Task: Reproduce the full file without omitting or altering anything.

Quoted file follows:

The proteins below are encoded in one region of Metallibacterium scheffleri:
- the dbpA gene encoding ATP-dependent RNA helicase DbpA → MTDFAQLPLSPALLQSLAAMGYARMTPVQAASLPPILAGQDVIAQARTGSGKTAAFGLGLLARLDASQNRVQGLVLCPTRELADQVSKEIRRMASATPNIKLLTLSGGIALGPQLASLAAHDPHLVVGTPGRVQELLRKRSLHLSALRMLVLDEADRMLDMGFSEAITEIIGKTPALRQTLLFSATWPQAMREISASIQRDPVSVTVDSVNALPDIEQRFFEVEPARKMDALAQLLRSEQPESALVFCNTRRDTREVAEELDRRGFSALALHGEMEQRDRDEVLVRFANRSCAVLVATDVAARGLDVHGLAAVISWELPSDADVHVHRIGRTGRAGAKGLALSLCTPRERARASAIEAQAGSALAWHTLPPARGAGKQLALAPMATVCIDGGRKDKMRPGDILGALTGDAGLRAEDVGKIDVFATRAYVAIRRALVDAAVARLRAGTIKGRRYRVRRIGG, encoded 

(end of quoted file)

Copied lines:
The proteins below are encoded in one region of Metallibacterium scheffleri:
- the dbpA gene encoding ATP-dependent RNA helicase DbpA → MTDFAQLPLSPALLQSLAAMGYARMTPVQAASLPPILAGQDVIAQARTGSGKTAAFGLGLLARLDASQNRVQGLVLCPTRELADQVSKEIRRMASATPNIKLLTLSGGIALGPQLASLAAHDPHLVVGTPGRVQELLRKRSLHLSALRMLVLDEADRMLDMGFSEAITEIIGKTPALRQTLLFSATWPQAMREISASIQRDPVSVTVDSVNALPDIEQRFFEVEPARKMDALAQLLRSEQPESALVFCNTRRDTREVAEELDRRGFSALALHGEMEQRDRDEVLVRFANRSCAVLVATDVAARGLDVHGLAAVISWELPSDADVHVHRIGRTGRAGAKGLALSLCTPRERARASAIEAQAGSALAWHTLPPARGAGKQLALAPMATVCIDGGRKDKMRPGDILGALTGDAGLRAEDVGKIDVFATRAYVAIRRALVDAAVARLRAGTIKGRRYRVRRIGG, encoded 